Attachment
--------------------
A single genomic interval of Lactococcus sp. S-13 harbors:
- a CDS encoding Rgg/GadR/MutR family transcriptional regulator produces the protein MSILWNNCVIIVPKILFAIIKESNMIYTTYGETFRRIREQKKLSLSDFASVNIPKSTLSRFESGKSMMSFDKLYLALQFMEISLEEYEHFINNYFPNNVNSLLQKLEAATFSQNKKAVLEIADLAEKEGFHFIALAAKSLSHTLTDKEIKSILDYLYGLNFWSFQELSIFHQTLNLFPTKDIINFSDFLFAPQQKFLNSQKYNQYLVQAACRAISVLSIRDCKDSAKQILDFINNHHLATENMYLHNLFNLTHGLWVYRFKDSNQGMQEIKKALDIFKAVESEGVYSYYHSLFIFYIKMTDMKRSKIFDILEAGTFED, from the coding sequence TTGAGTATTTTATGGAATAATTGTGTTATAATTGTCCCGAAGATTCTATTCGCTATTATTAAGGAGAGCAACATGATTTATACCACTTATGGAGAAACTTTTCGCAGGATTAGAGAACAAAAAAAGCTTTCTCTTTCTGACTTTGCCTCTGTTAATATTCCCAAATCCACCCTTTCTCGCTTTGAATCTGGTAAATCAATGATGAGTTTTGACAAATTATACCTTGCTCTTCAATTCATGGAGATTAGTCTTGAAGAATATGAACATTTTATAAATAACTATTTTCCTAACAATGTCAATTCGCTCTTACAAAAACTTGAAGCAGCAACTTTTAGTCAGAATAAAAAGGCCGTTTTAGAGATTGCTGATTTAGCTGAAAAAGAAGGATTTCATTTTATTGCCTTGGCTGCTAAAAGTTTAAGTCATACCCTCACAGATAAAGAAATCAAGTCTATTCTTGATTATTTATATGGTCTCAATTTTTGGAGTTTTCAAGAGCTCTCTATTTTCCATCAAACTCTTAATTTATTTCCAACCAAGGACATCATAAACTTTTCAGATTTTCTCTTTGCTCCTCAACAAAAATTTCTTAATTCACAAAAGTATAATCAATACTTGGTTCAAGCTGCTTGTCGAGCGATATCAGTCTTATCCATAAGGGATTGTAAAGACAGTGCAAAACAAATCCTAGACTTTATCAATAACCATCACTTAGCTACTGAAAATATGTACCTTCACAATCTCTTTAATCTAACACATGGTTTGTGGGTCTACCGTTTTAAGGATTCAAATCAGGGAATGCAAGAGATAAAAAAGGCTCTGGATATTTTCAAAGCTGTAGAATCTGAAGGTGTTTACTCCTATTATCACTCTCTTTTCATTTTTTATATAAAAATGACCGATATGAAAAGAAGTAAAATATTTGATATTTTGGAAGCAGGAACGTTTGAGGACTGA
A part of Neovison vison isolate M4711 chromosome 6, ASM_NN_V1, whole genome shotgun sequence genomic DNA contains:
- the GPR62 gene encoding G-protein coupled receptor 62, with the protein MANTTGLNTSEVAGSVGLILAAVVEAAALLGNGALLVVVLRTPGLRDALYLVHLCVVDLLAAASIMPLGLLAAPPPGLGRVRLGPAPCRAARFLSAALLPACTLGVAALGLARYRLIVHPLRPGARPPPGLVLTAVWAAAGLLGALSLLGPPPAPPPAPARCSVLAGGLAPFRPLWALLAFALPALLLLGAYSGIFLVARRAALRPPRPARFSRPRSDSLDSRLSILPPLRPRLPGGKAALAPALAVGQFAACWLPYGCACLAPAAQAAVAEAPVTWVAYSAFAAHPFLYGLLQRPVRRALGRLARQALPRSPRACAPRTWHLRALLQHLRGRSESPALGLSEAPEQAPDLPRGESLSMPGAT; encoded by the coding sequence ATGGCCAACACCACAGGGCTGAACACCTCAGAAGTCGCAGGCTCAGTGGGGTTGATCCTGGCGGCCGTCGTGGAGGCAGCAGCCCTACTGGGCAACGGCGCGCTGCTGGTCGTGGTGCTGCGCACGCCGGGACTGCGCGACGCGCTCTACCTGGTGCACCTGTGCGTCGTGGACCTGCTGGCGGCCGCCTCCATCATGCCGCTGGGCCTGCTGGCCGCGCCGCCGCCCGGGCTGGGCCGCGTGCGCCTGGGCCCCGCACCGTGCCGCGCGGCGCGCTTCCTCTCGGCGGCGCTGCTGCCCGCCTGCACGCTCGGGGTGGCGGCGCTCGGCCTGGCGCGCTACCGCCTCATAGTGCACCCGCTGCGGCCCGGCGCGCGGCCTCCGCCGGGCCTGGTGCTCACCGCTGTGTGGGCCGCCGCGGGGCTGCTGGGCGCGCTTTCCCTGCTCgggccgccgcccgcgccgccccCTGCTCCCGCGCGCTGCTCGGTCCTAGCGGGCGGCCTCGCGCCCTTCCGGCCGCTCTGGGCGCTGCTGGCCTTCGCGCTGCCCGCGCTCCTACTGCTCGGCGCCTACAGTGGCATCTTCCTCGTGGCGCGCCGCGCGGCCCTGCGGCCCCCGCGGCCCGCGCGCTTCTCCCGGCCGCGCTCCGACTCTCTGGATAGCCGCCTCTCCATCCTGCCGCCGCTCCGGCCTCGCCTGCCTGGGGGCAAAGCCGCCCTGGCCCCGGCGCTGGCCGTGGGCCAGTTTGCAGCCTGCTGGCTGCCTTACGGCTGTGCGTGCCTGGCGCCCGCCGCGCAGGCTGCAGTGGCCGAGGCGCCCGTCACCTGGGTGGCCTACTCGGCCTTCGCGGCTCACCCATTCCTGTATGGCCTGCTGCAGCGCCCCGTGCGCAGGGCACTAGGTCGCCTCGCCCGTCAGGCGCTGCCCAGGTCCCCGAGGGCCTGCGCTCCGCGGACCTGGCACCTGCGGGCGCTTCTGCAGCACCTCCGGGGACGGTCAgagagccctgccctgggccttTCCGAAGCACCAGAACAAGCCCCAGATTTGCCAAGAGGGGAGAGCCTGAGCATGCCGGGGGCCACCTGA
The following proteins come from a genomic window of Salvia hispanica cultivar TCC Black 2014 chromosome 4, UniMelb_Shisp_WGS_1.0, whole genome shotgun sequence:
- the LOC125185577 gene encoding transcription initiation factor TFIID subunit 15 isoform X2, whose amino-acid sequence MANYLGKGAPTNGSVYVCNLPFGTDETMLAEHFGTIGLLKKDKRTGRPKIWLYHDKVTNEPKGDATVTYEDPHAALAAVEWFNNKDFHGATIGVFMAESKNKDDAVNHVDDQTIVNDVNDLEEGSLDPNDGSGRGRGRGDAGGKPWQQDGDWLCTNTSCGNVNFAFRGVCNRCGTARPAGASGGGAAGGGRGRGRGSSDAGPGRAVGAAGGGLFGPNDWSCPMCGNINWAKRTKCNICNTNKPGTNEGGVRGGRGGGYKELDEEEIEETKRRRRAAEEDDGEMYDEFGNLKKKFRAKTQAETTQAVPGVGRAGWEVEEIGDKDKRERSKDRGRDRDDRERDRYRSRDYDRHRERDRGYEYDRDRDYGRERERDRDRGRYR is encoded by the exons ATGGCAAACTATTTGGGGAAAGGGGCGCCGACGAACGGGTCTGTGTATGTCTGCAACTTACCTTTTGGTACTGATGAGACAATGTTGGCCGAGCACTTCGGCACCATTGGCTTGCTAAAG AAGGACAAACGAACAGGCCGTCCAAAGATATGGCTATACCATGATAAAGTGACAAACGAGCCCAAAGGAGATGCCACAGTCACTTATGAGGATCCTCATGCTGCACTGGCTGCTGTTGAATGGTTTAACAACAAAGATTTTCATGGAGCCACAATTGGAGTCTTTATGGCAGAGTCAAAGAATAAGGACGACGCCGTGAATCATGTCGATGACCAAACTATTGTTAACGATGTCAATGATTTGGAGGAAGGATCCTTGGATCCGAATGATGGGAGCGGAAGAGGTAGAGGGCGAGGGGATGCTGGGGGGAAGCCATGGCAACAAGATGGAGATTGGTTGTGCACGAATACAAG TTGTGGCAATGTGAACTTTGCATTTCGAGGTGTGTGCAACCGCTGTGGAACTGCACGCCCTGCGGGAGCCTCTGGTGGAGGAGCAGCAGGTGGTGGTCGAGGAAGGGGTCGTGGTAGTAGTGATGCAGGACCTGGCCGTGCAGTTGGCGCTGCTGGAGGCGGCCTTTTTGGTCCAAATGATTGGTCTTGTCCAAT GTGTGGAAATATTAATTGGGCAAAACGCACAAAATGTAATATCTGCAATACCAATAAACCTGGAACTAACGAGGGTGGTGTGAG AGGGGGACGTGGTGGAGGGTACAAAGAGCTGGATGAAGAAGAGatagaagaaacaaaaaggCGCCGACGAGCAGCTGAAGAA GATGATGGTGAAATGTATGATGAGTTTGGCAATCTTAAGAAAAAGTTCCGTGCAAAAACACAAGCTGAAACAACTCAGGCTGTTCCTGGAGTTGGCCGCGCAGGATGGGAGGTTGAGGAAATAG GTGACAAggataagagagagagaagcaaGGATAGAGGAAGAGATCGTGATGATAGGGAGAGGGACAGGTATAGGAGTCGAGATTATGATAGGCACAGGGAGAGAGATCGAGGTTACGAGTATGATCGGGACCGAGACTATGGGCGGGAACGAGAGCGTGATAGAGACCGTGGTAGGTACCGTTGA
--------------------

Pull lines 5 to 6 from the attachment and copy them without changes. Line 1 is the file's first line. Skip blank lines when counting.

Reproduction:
The following proteins come from a genomic window of Salvia hispanica cultivar TCC Black 2014 chromosome 4, UniMelb_Shisp_WGS_1.0, whole genome shotgun sequence:
- the LOC125185577 gene encoding transcription initiation factor TFIID subunit 15 isoform X2, whose amino-acid sequence MANYLGKGAPTNGSVYVCNLPFGTDETMLAEHFGTIGLLKKDKRTGRPKIWLYHDKVTNEPKGDATVTYEDPHAALAAVEWFNNKDFHGATIGVFMAESKNKDDAVNHVDDQTIVNDVNDLEEGSLDPNDGSGRGRGRGDAGGKPWQQDGDWLCTNTSCGNVNFAFRGVCNRCGTARPAGASGGGAAGGGRGRGRGSSDAGPGRAVGAAGGGLFGPNDWSCPMCGNINWAKRTKCNICNTNKPGTNEGGVRGGRGGGYKELDEEEIEETKRRRRAAEEDDGEMYDEFGNLKKKFRAKTQAETTQAVPGVGRAGWEVEEIGDKDKRERSKDRGRDRDDRERDRYRSRDYDRHRERDRGYEYDRDRDYGRERERDRDRGRYR is encoded by the exons ATGGCAAACTATTTGGGGAAAGGGGCGCCGACGAACGGGTCTGTGTATGTCTGCAACTTACCTTTTGGTACTGATGAGACAATGTTGGCCGAGCACTTCGGCACCATTGGCTTGCTAAAG AAGGACAAACGAACAGGCCGTCCAAAGATATGGCTATACCATGATAAAGTGACAAACGAGCCCAAAGGAGATGCCACAGTCACTTATGAGGATCCTCATGCTGCACTGGCTGCTGTTGAATGGTTTAACAACAAAGATTTTCATGGAGCCACAATTGGAGTCTTTATGGCAGAGTCAAAGAATAAGGACGACGCCGTGAATCATGTCGATGACCAAACTATTGTTAACGATGTCAATGATTTGGAGGAAGGATCCTTGGATCCGAATGATGGGAGCGGAAGAGGTAGAGGGCGAGGGGATGCTGGGGGGAAGCCATGGCAACAAGATGGAGATTGGTTGTGCACGAATACAAG TTGTGGCAATGTGAACTTTGCATTTCGAGGTGTGTGCAACCGCTGTGGAACTGCACGCCCTGCGGGAGCCTCTGGTGGAGGAGCAGCAGGTGGTGGTCGAGGAAGGGGTCGTGGTAGTAGTGATGCAGGACCTGGCCGTGCAGTTGGCGCTGCTGGAGGCGGCCTTTTTGGTCCAAATGATTGGTCTTGTCCAAT GTGTGGAAATATTAATTGGGCAAAACGCACAAAATGTAATATCTGCAATACCAATAAACCTGGAACTAACGAGGGTGGTGTGAG AGGGGGACGTGGTGGAGGGTACAAAGAGCTGGATGAAGAAGAGatagaagaaacaaaaaggCGCCGACGAGCAGCTGAAGAA GATGATGGTGAAATGTATGATGAGTTTGGCAATCTTAAGAAAAAGTTCCGTGCAAAAACACAAGCTGAAACAACTCAGGCTGTTCCTGGAGTTGGCCGCGCAGGATGGGAGGTTGAGGAAATAG GTGACAAggataagagagagagaagcaaGGATAGAGGAAGAGATCGTGATGATAGGGAGAGGGACAGGTATAGGAGTCGAGATTATGATAGGCACAGGGAGAGAGATCGAGGTTACGAGTATGATCGGGACCGAGACTATGGGCGGGAACGAGAGCGTGATAGAGACCGTGGTAGGTACCGTTGA